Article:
Baltimore Sun Media Mistreat American Troops
July 13, 2006
Media Mistreat American Troops
By Thomas Sowell
The same newspapers and television news programs that are constantly reminding us that some people under indictment "are innocent until proved guilty" are nevertheless hyping the story of American troops accused of rape in Iraq, day in and day out, even though these troops have yet to be proved guilty of anything.
What about all the civilian rapes that are charged - and even proved - in the United States? None of them gets this 24/7 coverage in the mainstream media.
Unfortunately, this is not an isolated example of media hype of unproven charges against U.S. troops.
While military action was still raging in the early days of the Iraq war, there was media condemnation of our troops for not adequately protecting an Iraqi museum from which various items were missing. When the smoke of battle cleared, it turned out that museum staff had hidden these items for safekeeping during the fighting.
Then there was the incident in which a Marine shot a terrorist who was pretending to be asleep, and the media turned that into a big scandal until an investigation revealed how this trick and others used by terrorists had cost the lives of American troops in Iraq.
None of the beheadings of innocent hostages taken by terrorists in Iraq - and videotaped for distribution throughout the Middle East - has aroused half the outrage in the mainstream media as have unsubstantiated charges made by terrorists imprisoned in Guantanamo.
Nor have most of the media become any more skeptical about charges made by these cutthroats in Guantanamo after the claim that copies of the Quran had been flushed down the toilet at that prison turned out to be a lie. The idea of trying to flush any book down a toilet ought to have raised suspicions, but much of the media treat statements by terrorists and their supporters as true and any denials of wrongdoing by U.S. troops as false and a "cover-up."
These are the same liberal media people who claim to be "honoring our troops" when they hype every casualty and make a big production of each landmark death, such as the 1,000th American killed in Iraq, and then the 2,000th.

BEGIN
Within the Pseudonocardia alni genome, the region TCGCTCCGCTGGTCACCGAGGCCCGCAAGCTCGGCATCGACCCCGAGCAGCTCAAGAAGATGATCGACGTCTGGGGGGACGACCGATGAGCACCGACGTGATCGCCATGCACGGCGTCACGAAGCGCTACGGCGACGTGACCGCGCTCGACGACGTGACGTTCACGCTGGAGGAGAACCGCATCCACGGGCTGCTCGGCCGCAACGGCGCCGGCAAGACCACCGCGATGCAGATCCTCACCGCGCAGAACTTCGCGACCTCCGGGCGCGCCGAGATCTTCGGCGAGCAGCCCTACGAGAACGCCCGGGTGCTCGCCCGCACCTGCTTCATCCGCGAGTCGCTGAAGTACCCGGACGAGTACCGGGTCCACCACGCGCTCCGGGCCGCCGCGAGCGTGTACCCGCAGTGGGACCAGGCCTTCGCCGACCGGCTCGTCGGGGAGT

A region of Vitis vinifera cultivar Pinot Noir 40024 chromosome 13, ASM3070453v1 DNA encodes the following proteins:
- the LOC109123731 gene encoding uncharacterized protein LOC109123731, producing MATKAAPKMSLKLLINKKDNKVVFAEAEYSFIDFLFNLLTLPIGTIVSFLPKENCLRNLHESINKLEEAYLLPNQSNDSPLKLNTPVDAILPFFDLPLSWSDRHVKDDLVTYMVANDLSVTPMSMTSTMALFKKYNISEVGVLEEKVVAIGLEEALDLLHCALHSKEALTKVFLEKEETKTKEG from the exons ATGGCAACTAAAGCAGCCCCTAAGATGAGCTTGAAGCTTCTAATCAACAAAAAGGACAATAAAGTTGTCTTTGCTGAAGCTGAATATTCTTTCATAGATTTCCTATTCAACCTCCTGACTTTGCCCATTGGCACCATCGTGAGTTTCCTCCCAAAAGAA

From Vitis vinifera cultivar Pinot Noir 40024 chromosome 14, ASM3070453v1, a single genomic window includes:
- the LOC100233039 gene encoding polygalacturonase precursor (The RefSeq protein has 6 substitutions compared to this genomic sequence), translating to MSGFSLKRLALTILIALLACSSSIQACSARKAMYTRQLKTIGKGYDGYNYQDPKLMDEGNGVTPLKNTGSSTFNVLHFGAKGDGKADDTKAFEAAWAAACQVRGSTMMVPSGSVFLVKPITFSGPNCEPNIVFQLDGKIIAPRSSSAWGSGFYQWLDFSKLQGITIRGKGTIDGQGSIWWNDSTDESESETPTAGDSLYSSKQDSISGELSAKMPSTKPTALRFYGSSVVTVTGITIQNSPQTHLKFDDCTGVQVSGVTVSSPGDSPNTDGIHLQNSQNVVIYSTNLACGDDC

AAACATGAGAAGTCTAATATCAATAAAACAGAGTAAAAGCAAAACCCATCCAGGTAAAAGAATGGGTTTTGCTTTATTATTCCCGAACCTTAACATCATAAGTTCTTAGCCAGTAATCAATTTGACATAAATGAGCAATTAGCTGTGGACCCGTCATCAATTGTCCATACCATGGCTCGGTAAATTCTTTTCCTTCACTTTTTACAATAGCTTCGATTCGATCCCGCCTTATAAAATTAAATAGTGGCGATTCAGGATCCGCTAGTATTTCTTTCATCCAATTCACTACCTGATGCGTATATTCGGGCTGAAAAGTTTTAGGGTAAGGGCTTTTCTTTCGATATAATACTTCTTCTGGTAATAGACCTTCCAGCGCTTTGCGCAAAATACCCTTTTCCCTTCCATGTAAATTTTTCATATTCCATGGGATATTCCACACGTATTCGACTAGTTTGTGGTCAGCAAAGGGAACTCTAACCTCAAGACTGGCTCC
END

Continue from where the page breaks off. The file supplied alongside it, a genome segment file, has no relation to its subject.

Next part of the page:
The multiple-page spread in The New York Times and similarly elaborate coverage of these landmark deaths on liberal television programs show that they had been preparing for these particular deaths for some time. They may well be disappointed if we don't reach the 3,000th American death, since the terrorists have shifted their attacks and now target primarily Iraqi civilians.
We all need to understand the fraudulence of the claim that these media liberals who have been against the military for decades and who have missed no opportunity to smear the military in Iraq are now in the forefront of "honoring" our troops by rubbing our noses in their deaths, day in and day out.
Troops who have won medals for bravery in battle - including one private who won a Medal of Honor at the cost of his life - go unmentioned in most of the mainstream media that are focused on our troops as casualties that they can exploit.
A recent study by the Media Research Center found that the three big broadcast news networks, CBS, ABC and NBC, ran 99 stories, adding up to 3 1/2 hours, about the investigation of charges against Marines in the deaths of Iraqi civilians in Haditha last November.
These remain unproven charges in a country where people on the side of the terrorists include civilian women and children who set off bombs to kill American troops and who lie to discredit those they do not kill.
But the same networks that lavished 3 1/2 hours of coverage on these unproven charges gave less than one hour of coverage to all the American troops who have won medals for bravery under fire.
Every newspaper and every television commentator has a right to criticize any aspect of the war in Iraq or anywhere else. But when they claim to be reporting the news, that does not mean filtering out whatever goes against their editorial views and hyping unsubstantiated claims that discredit the troops.
Those troops deserve the presumption of innocence at least as much as anyone else.
Thomas Sowell is a senior fellow at the Hoover Institution at Stanford University. His syndicated column appears Thursdays in the Sun.